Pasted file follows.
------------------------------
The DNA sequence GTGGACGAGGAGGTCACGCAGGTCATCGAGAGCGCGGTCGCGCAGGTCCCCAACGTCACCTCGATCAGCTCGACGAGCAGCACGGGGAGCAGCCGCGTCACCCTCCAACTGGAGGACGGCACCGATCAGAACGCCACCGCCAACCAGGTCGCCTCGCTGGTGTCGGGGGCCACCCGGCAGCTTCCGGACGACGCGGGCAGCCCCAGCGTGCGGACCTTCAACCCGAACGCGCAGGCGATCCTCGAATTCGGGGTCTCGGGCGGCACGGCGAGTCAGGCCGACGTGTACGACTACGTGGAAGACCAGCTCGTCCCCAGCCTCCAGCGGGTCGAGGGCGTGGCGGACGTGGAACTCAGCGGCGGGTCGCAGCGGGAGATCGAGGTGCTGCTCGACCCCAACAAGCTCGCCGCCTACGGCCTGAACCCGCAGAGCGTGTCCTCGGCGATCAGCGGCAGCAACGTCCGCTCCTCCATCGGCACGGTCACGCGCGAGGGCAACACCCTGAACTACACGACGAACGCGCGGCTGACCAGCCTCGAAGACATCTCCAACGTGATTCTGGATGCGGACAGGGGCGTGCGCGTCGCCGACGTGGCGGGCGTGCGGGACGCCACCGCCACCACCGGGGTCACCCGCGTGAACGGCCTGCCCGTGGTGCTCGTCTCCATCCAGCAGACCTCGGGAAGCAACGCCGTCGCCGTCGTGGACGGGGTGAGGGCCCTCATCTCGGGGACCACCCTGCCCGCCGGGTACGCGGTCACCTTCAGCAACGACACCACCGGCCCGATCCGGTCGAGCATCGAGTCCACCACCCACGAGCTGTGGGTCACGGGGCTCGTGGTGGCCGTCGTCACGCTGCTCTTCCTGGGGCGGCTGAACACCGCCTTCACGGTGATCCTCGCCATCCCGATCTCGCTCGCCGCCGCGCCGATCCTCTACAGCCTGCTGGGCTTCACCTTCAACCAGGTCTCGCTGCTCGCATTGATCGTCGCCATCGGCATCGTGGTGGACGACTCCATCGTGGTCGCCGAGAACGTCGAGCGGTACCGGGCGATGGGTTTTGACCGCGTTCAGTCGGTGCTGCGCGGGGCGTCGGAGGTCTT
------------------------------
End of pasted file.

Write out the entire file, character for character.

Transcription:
The DNA sequence GTGGACGAGGAGGTCACGCAGGTCATCGAGAGCGCGGTCGCGCAGGTCCCCAACGTCACCTCGATCAGCTCGACGAGCAGCACGGGGAGCAGCCGCGTCACCCTCCAACTGGAGGACGGCACCGATCAGAACGCCACCGCCAACCAGGTCGCCTCGCTGGTGTCGGGGGCCACCCGGCAGCTTCCGGACGACGCGGGCAGCCCCAGCGTGCGGACCTTCAACCCGAACGCGCAGGCGATCCTCGAATTCGGGGTCTCGGGCGGCACGGCGAGTCAGGCCGACGTGTACGACTACGTGGAAGACCAGCTCGTCCCCAGCCTCCAGCGGGTCGAGGGCGTGGCGGACGTGGAACTCAGCGGCGGGTCGCAGCGGGAGATCGAGGTGCTGCTCGACCCCAACAAGCTCGCCGCCTACGGCCTGAACCCGCAGAGCGTGTCCTCGGCGATCAGCGGCAGCAACGTCCGCTCCTCCATCGGCACGGTCACGCGCGAGGGCAACACCCTGAACTACACGACGAACGCGCGGCTGACCAGCCTCGAAGACATCTCCAACGTGATTCTGGATGCGGACAGGGGCGTGCGCGTCGCCGACGTGGCGGGCGTGCGGGACGCCACCGCCACCACCGGGGTCACCCGCGTGAACGGCCTGCCCGTGGTGCTCGTCTCCATCCAGCAGACCTCGGGAAGCAACGCCGTCGCCGTCGTGGACGGGGTGAGGGCCCTCATCTCGGGGACCACCCTGCCCGCCGGGTACGCGGTCACCTTCAGCAACGACACCACCGGCCCGATCCGGTCGAGCATCGAGTCCACCACCCACGAGCTGTGGGTCACGGGGCTCGTGGTGGCCGTCGTCACGCTGCTCTTCCTGGGGCGGCTGAACACCGCCTTCACGGTGATCCTCGCCATCCCGATCTCGCTCGCCGCCGCGCCGATCCTCTACAGCCTGCTGGGCTTCACCTTCAACCAGGTCTCGCTGCTCGCATTGATCGTCGCCATCGGCATCGTGGTGGACGACTCCATCGTGGTCGCCGAGAACGTCGAGCGGTACCGGGCGATGGGTTTTGACCGCGTTCAGTCGGTGCTGCGCGGGGCGTCGGAGGTCTT